Also, if this were to be deemed a partial summary judgment, it was an abuse of discretion for the district court to refuse to consider the revised index and affidavit. Despite the last minute nature of these submissions, Rule 56(c) permits the adverse party to serve opposing affidavits at any time prior to the day of the hearing.*fn57


Coastal argues, on the other hand, that we should construe the district court proceeding as a plenary hearing and final judgment. This perspective, however, highlights the inadequacy of the notice to DOE. Because of the ambiguous nature of the motion for partial judgment, DOE had no warning that it had to present its entire evidentiary case at the hearing scheduled for February 28, 1980. Moreover, the record does not reveal that the agency was given a full opportunity to contest the motion. No evidence addressed to the legal validity of the exemptions was taken, nor were attempts made to resolve factual matters that were in dispute.*fn58 There is also no basis on which DOE could have anticipated that it was obligated to rest its case on its initial index alone. Indeed, the mass of FOIA precedents indicates a willingness by the courts to permit revisions of unsatisfactory initial indices,*fn59 to accept submissions of additional affidavits,*fn60 to conduct in camera review*fn61 or to suggest in camera review on remand.*fn62 Even in Coastal I, the court considered a supplemented index in making its summary judgment ruling. While we in no way encourage agency dilatoriness, and in the future will adopt the suggestion of the Court in Coastal I, requiring agencies to supply sufficient information the first time in order to allow courts to make a reasoned determination respecting the legitimacy of exemptions,*fn63 we are nonetheless unable to affirm the district court here, inasmuch as DOE could not have expected to be restricted to its initial index and, at the same time, faced with final judgment.

The district court was confronted with a panoply of alternatives. It could have considered the new affidavit and the revised index, engaged in in camera review, or set the case for trial. In foregoing all possibilities of reaching a judgment on the merits based on an assessment of the factual contents of the documents, yet failing to preface the holding that DOE had contravened the FOIA policy of full and expeditious disclosure with any procedural deadline, the district court was effectively abjuring the statutory duty of de novo review.

In a sense, the obverse of what occurred in Founding Church of Scientology, Etc. v. Bell, 195 U.S. App. D.C. 363, 603 F.2d 945 (D.C.Cir.1979), took place here. In Founding Church, after lengthy district court proceedings which included production of a Vaughn index, eleven affidavits and oral argument, the district court, noting that the FBI had released portions of three-quarters of the 1,000 pages requested, apparently adopted a substantial compliance rationale and granted summary judgment for the government. 603 F.2d at 948. The appellate court, however, found the index inadequate and confusing, and stated that the district court had misinterpreted several substantive provisions of the FOIA. Remarking that "District Court decisions in FOIA cases must provide statements of law that are both accurate and sufficiently detailed to establish that the careful de novo review prescribed by Congress has in fact taken place,"*fn64 the court concluded that the "substantial compliance" test adopted by the trial court was inappropriate for dealing with FOIA issues. Just as the district judge in Founding Church should have assured itself that nondisclosure of the remaining documents actually conformed to the requirements of a particular exemption, here the district court should have made some attempt to satisfy itself that the exemptions claimed by the agency were not supported by substantiated claims.*fn65 Arguably, in light of the FOIA policy of full access to information, nondisclosure based on inadequate court scrutiny is perhaps more offensive than disclosure following minimal court review. But failure to discharge the duty of de novo review sacrifices legitimate interests in either case.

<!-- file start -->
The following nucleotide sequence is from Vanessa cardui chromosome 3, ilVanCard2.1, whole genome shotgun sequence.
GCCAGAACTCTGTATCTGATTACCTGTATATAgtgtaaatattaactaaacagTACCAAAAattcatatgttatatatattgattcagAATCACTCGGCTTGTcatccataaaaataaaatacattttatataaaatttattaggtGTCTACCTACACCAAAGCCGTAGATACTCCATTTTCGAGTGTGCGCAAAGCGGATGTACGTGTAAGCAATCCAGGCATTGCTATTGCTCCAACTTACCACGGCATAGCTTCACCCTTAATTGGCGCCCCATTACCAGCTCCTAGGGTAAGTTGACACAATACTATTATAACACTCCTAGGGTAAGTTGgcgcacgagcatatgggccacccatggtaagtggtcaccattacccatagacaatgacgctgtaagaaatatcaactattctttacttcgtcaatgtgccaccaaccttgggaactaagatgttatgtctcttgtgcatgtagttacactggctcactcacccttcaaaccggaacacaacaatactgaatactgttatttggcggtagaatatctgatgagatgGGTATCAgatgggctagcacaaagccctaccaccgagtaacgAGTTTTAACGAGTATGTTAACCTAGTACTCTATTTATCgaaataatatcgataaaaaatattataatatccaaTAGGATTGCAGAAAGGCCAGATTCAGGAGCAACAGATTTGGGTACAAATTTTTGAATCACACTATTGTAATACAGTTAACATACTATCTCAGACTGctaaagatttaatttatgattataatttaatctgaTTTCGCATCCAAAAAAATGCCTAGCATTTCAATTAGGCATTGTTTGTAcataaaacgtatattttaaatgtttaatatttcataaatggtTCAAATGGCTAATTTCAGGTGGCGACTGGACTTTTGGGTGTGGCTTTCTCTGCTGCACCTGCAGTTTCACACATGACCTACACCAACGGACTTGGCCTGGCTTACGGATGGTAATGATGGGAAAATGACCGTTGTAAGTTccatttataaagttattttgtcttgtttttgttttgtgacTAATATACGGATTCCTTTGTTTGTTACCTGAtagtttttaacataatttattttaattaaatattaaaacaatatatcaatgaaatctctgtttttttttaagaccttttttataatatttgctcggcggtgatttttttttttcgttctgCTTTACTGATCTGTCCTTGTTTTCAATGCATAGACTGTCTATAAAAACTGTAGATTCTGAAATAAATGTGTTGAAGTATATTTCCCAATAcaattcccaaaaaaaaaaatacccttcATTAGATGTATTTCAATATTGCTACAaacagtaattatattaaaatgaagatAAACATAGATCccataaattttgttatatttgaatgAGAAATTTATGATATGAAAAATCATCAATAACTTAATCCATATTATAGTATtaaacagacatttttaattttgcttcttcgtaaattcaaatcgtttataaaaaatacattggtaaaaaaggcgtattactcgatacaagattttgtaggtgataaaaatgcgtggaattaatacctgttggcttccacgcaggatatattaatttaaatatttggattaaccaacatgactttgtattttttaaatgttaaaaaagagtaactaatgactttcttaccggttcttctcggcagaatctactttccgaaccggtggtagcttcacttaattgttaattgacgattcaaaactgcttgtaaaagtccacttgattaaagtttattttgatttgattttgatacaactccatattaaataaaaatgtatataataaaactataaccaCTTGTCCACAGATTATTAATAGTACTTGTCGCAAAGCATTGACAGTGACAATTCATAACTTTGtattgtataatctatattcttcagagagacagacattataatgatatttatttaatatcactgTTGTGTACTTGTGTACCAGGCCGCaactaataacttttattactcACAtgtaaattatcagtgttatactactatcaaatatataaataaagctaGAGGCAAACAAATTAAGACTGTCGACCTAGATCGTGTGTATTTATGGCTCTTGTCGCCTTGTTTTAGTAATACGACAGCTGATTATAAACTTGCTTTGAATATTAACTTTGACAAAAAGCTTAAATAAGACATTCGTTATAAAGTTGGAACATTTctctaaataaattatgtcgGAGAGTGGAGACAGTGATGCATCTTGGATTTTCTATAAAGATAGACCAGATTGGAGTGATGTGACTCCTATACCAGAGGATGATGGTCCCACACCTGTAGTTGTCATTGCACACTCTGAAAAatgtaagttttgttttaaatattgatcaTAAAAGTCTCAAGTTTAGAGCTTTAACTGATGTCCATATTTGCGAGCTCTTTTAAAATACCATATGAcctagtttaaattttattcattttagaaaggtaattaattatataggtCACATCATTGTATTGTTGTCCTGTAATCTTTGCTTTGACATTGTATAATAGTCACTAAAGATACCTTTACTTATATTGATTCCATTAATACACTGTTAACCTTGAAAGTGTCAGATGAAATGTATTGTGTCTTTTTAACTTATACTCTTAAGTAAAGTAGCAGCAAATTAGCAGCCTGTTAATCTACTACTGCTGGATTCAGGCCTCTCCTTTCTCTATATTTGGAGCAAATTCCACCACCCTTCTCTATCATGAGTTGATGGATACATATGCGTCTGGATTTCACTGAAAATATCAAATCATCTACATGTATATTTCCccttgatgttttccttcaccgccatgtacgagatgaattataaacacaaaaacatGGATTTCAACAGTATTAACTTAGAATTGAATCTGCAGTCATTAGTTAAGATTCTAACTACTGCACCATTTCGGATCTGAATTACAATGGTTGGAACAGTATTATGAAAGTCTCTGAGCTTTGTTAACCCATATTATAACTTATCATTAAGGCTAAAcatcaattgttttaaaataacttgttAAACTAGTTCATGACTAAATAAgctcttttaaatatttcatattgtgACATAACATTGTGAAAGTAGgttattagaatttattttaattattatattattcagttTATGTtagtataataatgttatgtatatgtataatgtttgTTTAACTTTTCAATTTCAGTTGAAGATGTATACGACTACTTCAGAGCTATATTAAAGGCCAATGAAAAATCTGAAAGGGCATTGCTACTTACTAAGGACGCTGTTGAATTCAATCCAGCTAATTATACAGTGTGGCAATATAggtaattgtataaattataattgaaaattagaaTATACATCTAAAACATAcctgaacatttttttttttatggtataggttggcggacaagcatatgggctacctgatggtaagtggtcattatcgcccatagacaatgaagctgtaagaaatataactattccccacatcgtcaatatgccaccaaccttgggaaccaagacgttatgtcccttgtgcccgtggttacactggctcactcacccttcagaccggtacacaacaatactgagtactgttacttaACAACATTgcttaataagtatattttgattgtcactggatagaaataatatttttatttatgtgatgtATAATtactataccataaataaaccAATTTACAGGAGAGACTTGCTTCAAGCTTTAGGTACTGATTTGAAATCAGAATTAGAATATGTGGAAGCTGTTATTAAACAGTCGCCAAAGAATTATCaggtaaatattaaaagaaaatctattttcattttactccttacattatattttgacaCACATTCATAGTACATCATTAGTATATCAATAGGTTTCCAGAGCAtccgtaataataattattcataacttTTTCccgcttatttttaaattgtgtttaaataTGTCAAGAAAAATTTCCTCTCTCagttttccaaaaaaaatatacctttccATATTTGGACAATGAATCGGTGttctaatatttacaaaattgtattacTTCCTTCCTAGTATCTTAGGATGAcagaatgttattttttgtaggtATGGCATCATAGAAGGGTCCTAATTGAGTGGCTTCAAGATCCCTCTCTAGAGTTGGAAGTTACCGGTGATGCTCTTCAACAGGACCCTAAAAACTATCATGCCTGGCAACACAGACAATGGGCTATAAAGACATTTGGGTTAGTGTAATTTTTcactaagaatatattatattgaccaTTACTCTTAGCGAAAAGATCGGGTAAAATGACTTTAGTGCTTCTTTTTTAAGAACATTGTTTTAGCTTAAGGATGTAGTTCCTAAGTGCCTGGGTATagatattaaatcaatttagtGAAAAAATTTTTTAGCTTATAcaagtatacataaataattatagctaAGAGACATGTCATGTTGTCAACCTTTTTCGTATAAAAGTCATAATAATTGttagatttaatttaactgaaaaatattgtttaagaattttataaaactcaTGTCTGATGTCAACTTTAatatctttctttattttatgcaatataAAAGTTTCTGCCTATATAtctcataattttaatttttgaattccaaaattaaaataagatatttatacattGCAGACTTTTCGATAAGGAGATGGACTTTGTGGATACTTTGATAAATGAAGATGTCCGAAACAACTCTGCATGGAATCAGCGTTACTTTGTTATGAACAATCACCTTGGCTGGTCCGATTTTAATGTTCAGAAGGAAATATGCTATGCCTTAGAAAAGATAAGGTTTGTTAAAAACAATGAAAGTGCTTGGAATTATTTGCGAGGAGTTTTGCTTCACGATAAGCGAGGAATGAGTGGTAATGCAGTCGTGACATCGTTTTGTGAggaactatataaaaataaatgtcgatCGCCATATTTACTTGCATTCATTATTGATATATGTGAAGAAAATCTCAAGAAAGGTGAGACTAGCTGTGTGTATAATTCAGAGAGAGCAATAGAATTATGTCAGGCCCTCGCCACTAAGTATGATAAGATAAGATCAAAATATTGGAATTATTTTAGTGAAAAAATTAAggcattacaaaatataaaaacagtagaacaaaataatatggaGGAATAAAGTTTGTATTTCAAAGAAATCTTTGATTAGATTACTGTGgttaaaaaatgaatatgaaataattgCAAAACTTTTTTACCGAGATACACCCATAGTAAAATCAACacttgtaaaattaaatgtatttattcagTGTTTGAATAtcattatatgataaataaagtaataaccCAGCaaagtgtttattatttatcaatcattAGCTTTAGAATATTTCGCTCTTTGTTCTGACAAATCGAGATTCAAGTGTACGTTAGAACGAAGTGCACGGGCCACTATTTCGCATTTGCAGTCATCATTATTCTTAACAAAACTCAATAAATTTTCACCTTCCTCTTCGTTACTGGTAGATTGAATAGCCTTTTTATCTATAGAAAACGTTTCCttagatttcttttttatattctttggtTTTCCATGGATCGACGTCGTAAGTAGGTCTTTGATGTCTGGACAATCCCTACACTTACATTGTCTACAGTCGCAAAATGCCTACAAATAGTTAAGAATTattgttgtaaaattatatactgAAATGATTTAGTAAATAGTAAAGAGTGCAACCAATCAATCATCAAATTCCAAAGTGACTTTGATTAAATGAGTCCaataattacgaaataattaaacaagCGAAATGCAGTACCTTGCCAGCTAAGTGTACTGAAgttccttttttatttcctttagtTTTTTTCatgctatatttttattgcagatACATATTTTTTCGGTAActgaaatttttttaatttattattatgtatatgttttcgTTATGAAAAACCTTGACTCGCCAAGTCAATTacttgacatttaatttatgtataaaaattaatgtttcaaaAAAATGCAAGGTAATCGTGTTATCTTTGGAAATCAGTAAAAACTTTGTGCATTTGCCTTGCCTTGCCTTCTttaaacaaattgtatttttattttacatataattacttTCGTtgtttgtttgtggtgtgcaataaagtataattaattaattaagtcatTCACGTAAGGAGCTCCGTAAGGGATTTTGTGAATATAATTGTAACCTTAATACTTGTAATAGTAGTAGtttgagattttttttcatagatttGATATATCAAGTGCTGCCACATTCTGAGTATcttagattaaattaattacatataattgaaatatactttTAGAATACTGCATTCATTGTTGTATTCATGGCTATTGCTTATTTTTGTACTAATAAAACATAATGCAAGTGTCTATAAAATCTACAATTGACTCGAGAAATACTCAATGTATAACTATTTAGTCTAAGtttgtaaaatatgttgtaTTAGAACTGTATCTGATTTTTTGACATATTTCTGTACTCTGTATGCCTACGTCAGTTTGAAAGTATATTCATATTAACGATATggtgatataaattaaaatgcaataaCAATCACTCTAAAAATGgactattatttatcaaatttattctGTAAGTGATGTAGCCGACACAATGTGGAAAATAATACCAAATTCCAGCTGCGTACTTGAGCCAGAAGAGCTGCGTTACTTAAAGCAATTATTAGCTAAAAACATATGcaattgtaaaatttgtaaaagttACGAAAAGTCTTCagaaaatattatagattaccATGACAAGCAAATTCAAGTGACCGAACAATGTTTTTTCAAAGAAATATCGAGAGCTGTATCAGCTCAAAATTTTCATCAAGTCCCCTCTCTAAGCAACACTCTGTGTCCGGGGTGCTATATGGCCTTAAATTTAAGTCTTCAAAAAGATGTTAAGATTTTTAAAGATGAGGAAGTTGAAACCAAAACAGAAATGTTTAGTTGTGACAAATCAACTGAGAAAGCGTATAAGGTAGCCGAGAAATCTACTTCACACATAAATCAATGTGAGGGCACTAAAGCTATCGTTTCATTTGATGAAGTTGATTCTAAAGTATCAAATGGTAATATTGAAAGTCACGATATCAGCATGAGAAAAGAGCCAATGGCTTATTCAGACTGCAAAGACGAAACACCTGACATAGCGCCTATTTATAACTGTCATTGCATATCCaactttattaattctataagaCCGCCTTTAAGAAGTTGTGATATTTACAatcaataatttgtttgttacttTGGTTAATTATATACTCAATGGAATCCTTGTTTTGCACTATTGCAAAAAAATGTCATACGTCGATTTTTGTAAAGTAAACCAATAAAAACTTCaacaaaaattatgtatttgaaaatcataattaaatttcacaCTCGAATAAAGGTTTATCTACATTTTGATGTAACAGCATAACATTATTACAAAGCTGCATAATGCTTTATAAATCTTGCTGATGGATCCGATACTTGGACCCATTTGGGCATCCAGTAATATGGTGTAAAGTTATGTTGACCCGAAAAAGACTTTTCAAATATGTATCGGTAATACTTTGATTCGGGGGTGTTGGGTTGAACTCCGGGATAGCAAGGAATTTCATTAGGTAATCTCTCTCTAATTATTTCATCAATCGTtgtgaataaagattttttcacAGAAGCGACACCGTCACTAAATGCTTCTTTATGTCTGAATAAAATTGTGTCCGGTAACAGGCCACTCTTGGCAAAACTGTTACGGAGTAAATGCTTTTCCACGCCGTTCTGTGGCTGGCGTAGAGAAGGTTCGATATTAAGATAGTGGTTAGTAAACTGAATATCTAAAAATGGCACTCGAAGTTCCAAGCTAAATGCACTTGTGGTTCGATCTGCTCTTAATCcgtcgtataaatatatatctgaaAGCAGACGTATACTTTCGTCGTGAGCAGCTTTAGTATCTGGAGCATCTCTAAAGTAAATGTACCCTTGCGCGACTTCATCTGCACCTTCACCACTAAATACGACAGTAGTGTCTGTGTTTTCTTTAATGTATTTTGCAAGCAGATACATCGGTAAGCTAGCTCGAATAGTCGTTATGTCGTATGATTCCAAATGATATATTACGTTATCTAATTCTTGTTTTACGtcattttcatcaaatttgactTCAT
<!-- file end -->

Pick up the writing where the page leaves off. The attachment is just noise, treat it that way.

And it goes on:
Because Coastal's ambiguous partial judgment motion provided DOE with insufficient warning that the case might be disposed of finally, it would be an abuse of discretion not to consider the available affidavit, the revised index, or a limited in camera review of representative documents before entering final judgment on the merits. FOIA was enacted against the backdrop of the Federal Rules of Civil Procedure,*fn66 and although some express alterations were made,*fn67 systematic and fair proceedings were not abrogated. Therefore, even if the court had authority to impose the sanction it did, we hold it was necessary to do so in a procedurally orderly fashion.